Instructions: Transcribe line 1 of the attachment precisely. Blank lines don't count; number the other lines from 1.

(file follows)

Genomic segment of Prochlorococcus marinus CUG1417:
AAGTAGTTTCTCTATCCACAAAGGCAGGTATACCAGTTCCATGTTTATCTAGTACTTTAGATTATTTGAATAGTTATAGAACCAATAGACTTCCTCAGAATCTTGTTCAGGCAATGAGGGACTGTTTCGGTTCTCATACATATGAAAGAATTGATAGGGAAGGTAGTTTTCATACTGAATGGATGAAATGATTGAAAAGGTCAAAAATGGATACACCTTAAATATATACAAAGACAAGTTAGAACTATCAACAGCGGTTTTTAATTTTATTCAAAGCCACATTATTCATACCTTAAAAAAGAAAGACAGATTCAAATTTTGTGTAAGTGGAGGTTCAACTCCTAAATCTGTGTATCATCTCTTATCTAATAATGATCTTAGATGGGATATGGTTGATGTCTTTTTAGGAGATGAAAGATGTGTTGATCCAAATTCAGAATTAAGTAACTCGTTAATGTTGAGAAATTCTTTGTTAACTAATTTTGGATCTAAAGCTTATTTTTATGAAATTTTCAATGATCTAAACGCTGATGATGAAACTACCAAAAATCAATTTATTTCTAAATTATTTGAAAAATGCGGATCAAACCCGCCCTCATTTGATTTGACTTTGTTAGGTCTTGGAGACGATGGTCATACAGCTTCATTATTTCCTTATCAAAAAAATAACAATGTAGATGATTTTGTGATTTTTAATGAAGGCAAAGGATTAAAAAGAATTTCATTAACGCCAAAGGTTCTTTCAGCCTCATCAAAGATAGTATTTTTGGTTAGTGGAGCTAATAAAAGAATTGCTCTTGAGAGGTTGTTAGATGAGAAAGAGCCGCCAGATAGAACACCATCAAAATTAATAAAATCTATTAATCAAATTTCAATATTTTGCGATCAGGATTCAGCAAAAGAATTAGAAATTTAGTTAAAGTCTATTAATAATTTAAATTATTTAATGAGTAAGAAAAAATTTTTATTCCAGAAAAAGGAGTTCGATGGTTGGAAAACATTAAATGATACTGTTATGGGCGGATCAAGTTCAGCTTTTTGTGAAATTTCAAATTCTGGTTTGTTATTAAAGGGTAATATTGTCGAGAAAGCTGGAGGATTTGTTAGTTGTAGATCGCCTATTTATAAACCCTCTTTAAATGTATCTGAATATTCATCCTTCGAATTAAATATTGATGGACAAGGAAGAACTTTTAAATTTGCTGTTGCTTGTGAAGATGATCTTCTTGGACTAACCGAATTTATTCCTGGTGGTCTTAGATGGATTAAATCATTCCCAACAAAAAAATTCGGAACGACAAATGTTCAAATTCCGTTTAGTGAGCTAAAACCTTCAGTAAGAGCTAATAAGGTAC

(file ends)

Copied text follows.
Genomic segment of Prochlorococcus marinus CUG1417: